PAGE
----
Free Presbyterians last night protested outside a Cookstown hotel while inside the Mid Ulster Pride committee officially launched its parade and associated events.
Eighty Protestors with placards stood outside the Royal Hotel while inside a conference entitled ‘Blessed are the Queer’ was unveiled for April 1.
It will feature two high-profile speakers from the Presbyterian Church in Ireland, Prof Laurence Kirkpatrick, a former lecturer at the church’s theological training college in Belfast, and Rev Cheryl Meban from Ulster University.
Prof Kirkpatrick was sacked from Union Theological College Belfast last year over media comments on same-sex relationships, and his participation in the forthcoming conference is likely to cause debate within the church.
Free Presbyterian minister Rev Marcus Lecky from Coalisland had called for opposition to the Mid Ulster Pride parade “first by prayer, and then by all other lawful and peaceful methods”.
“Our placards are carrying scriptures about homosexuality, the true meaning of love, and the gospel message and the love of God towards sinners,” he said.
Earlier this week he said that “a sad, stark and significant choice has been forced upon the people of Mid-Ulster - will they accept and perhaps even support the reported forthcoming Rural Pride’ event, or will they follow the teachings of Jesus Christ?”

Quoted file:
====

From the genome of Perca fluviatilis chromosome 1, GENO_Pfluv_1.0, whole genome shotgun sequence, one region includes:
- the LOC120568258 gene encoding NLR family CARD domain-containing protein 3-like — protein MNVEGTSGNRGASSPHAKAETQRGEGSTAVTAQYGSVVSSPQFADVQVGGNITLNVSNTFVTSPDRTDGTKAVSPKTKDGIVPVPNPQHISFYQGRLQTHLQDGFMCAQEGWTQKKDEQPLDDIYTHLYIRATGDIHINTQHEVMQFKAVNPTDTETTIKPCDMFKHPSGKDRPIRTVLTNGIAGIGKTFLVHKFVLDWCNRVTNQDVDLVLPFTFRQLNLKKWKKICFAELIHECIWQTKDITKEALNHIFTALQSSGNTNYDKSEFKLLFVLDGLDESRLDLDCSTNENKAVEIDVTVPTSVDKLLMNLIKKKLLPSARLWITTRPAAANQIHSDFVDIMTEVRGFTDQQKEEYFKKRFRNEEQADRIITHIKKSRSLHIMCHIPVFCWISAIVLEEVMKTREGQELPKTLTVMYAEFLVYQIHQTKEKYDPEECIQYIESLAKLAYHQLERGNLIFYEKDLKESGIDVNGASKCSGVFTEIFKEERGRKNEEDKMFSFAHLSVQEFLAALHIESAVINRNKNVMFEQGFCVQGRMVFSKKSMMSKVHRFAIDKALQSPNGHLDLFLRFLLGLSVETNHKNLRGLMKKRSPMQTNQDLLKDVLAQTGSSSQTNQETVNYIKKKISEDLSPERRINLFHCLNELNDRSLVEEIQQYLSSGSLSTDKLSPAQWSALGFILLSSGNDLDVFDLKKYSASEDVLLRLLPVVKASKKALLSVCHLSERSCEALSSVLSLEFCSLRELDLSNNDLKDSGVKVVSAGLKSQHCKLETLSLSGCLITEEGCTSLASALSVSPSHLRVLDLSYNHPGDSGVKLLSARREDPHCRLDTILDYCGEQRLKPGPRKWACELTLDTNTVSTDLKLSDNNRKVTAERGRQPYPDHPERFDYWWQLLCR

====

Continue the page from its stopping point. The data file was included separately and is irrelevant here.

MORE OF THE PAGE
The letter was signed by Rev Marcus Lecky from Cookstown, Rev John Armstrong from Dungannon, Rev Peter McIntyre from Clogher Valley, Rev Colin Mercer from Omagh and Rev Timothy Omerod from Sixmilecross.
“For almost two millennia”, they said, “the entirety of Christendom accepted that Jesus Christ - and all the Scriptures - taught that homosexuality was sinful” and despite “much misinformation... the truth of God’s Word remains unchanged”.
The “very last thing” the area needs is more Pride, they countered, saying Christ commands “true humility” and repentance from homosexuality, stealing, adultery, envy, vengeance and all other sins.
Motivated by “concern and love for our Saviour, our society and the souls of others” they say the parade will “be burned into the memories of the young and impressionable” but that future generations “deserve the same traditional family upbringing that most of us have enjoyed”.
In closing, they urged every Christian to oppose the parade “first by prayer, and then by all other lawful and peaceful methods”.
But Coalisland Rector Rev Andrew Rawding, who is vice chair of the Mid Ulster Pride Committee, took an opposite view.
“We all want to be loving, but with humility we need to accept that even with our best intentions, LGBT+ people have felt hated by the language of sin, and some are filled with such self hatred and rejection that they have taken their lives,” he said.